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Stevens, Levin trade shots over abortion at Michigan congressional debate

U.S. Reps. Haley Stevens and Andy Levin, both Democrats, are competing against each other in a redrawn southeast Michigan congressional district. Michigan lost a seat in Congress because of stagnant population. (Bridge photo by Lauren Gibbons)

Two incumbent Democrats vying for a newly drawn southeast Michigan congressional district sparred on issues from gun control and abortion to health care and campaign finance during a debate Tuesday that occasionally got testy.

During a wide-ranging forum at Oakland University in Rochester Hills — located on the edge of the new neighboring 10th and 11th districts — U.S. Reps. Haley Stevens, D-Waterford, and Andy Levin, D-Bloomfield Township, sought to differentiate their records as they traded barbs as they both seek a third term in Congress.


The winner of the August primary will advance to the general election in the 11th District, which stretches across much of southeastern Oakland County and leans Democratic.

Hours after a deadly Texas school shooting, both candidates stressed the need to take meaningful action on gun violence, with Stevens calling on the White House to declare a national emergency. 

Both said they would support ending the Senate filibuster, which they said has contributed to the stalemate in Congress on getting Democratic priorities like gun control and abortion access to President Joe Biden. 

Throughout the debate, Levin portrayed himself as more progressive, criticizing Stevens for moderate positions on health care, climate legislation and her unwillingness to express explicit support for expanding the Supreme Court beyond its nine members.

Levin said he supports expanding the court and suggested other possible overhauls, including the possibility of term limits for justices so the high court “can stop stomping over our rights.”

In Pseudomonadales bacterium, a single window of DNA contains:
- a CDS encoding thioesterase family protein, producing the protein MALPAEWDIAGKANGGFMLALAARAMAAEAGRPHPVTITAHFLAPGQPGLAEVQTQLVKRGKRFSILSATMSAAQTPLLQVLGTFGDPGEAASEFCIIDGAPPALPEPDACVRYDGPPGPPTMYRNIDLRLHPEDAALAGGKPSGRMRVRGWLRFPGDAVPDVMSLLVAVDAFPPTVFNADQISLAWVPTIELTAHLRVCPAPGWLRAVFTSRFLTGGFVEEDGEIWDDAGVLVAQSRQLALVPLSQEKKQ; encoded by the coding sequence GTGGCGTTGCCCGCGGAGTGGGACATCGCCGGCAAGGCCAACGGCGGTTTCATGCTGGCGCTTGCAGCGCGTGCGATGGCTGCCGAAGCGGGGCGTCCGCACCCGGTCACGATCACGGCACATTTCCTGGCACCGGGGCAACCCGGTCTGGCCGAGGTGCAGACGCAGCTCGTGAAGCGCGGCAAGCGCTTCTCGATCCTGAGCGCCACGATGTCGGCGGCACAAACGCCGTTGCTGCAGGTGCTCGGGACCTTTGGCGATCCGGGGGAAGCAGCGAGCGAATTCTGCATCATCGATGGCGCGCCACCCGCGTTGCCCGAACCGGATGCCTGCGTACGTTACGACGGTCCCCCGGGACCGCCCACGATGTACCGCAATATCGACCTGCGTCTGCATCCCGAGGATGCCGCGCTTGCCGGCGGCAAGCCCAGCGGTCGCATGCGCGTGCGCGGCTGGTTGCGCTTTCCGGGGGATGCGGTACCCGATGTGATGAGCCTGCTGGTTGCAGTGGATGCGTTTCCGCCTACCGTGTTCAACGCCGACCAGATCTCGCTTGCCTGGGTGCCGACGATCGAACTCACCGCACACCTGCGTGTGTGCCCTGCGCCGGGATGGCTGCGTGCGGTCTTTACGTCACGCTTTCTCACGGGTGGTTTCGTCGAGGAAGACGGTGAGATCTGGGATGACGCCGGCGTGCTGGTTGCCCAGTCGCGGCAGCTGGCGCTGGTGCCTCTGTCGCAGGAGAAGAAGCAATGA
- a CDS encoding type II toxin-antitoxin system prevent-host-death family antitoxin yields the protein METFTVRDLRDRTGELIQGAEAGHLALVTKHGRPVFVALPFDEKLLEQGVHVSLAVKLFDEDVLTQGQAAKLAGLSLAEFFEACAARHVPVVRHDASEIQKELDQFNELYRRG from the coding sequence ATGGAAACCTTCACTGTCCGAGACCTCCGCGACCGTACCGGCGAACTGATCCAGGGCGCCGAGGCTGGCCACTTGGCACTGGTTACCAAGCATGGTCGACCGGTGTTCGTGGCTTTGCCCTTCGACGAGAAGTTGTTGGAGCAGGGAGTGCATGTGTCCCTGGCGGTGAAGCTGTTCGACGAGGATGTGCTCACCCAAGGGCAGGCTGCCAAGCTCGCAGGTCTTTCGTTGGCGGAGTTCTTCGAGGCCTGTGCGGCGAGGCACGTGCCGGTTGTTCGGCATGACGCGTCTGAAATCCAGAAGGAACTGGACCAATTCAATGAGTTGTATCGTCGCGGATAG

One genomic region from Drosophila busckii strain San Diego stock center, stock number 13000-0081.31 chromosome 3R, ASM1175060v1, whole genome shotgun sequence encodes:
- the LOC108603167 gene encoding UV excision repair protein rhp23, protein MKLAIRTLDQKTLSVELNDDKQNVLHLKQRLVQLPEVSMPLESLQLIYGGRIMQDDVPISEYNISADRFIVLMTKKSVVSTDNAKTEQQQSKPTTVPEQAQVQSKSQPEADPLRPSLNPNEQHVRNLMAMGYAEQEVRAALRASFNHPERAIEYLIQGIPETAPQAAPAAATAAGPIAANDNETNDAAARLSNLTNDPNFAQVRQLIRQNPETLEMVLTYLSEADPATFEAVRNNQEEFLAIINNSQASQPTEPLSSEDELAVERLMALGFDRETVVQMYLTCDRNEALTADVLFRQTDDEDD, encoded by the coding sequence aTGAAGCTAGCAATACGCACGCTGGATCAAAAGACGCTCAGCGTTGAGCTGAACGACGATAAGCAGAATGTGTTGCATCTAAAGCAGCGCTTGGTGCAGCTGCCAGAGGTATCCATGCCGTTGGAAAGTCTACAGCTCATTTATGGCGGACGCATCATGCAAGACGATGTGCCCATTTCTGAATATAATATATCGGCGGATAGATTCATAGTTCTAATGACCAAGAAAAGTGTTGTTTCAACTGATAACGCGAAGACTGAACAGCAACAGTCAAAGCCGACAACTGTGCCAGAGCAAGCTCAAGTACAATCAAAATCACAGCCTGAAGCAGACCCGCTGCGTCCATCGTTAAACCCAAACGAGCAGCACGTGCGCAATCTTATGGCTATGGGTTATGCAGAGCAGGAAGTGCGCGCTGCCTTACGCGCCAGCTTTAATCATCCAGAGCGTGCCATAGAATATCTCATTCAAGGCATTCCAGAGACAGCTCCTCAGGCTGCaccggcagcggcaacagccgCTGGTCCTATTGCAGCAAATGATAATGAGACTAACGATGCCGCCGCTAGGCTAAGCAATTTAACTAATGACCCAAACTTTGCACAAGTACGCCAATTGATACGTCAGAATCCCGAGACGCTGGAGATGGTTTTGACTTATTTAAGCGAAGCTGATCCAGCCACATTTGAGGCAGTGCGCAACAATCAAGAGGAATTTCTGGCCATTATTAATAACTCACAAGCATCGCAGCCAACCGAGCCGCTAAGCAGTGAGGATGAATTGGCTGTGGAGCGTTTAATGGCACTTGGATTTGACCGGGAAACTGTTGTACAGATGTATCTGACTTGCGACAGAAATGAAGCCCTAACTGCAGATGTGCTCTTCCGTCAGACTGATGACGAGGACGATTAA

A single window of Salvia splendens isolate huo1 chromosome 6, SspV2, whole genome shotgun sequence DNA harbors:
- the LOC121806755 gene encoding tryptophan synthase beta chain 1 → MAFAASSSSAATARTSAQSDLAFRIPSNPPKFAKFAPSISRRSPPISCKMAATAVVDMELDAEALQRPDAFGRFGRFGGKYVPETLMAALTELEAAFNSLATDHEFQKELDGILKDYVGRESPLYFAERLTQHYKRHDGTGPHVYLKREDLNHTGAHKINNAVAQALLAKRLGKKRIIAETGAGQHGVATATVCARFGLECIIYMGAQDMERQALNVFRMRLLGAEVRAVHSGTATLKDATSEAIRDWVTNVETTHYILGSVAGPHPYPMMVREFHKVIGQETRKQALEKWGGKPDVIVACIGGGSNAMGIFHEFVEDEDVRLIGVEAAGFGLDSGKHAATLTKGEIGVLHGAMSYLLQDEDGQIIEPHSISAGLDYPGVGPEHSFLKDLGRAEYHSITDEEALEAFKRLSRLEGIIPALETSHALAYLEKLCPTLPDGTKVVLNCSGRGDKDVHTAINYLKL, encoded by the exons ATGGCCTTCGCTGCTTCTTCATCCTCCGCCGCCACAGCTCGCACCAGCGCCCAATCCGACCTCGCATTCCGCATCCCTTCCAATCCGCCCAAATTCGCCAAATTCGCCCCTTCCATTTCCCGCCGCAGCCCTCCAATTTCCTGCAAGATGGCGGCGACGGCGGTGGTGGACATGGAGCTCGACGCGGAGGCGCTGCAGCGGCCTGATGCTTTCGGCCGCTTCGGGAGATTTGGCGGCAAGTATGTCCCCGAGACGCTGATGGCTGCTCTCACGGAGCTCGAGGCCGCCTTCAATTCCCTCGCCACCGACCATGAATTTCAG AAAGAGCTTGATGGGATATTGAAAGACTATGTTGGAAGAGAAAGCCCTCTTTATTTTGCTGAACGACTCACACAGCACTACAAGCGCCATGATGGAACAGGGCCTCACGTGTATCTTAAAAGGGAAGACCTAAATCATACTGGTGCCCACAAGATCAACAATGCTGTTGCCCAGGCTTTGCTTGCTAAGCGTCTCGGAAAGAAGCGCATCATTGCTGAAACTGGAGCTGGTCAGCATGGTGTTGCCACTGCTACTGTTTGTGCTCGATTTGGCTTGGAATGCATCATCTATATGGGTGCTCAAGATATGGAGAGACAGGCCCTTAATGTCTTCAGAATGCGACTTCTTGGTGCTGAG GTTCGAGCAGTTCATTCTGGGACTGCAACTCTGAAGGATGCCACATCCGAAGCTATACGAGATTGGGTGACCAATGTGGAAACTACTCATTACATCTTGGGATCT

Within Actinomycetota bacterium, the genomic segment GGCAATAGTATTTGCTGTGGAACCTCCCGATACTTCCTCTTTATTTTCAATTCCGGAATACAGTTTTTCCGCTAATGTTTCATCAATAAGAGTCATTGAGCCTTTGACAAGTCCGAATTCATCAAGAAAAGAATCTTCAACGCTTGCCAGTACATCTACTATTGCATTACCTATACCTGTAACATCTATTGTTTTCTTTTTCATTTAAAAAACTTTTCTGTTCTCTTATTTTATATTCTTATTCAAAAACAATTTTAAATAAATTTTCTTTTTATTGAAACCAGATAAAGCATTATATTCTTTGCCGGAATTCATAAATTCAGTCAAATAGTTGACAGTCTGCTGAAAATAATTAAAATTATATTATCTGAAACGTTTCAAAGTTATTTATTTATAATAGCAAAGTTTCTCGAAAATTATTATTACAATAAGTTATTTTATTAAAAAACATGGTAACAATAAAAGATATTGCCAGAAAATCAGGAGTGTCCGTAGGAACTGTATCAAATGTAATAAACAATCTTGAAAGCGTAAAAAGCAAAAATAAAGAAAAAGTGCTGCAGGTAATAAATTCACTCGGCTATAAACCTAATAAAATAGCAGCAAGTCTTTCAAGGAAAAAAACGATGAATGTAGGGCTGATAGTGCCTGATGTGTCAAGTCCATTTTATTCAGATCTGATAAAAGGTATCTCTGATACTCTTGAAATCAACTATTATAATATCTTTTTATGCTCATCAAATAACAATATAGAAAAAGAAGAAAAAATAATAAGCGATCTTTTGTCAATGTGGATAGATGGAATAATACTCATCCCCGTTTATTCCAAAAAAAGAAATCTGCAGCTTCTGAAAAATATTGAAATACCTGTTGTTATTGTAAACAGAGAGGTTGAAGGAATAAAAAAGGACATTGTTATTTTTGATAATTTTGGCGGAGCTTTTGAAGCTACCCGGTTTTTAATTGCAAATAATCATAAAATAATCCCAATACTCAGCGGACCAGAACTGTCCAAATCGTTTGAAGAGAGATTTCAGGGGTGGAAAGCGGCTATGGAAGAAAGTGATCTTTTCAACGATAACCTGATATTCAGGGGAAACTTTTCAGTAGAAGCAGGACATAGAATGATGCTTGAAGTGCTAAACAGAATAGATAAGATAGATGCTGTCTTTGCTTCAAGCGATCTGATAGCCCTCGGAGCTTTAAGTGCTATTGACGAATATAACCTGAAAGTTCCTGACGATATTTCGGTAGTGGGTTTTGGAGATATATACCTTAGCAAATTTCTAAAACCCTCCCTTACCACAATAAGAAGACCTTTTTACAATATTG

Stevens said she would review any proposals put forward to “reimagine functional institutions” that command the public’s trust, but said it’s important to stand firm on “the real issue at hand, which is making sure that Roe (v. Wade) doesn’t get overturned.” 

During a tense exchange, Stevens bristled at Levin’s characterization of their records on supporting abortion access after he suggested he’d been more active in the fight. 

“Was that the sound of another 60-something-year-old white man telling me how to talk about choice?” she asked the crowd. “I think my position is clear.”

Levin responded, “I don’t think I said a word about how my colleague should talk about choice.”

The candidates also diverged on health care policy, with Levin backing a single-payer health plan and Stevens supporting a public option that still allows for private insurance. 

Michigan is losing a seat in Congress next year because of stagnant population. 

Both candidates opted to pass on running in the neighboring 10th district, which contains southern Macomb County communities that Levin now represents including Warren, Sterling Heights, Eastpointe and St. Clair Shores, but extends north into Macomb County and loops in the Oakland County cities of Rochester and Rochester Hills.

Stevens moved within the boundaries of the new 11th District, and Levin opted not to move into a different district, setting up the incumbent vs. incumbent primary. 

Levin and Stevens each defended their decision to run against each other, expressing their support for the independent redistricting process while stressing that they were the best choice to represent the district.

Stevens has thus far out-raised Levin, reporting $1.1 million in the latest campaign finance reports to Levin’s $767,268.

An Impact Research poll released Tuesday by Stevens’ campaign showed Stevens with a 7 point lead, with 38 percent of respondents supporting her, 31 percent supporting Levin and 31 undecided. 

Following the debate, Stevens said she gets the sense that voters are “heartbroken” they have to choose between two sitting Democrats with track records in Congress.

Levin said the circumstances are unfortunate, but noted he’s “just running for reelection where I live and where my kids are the fifth generation of my family to live.”

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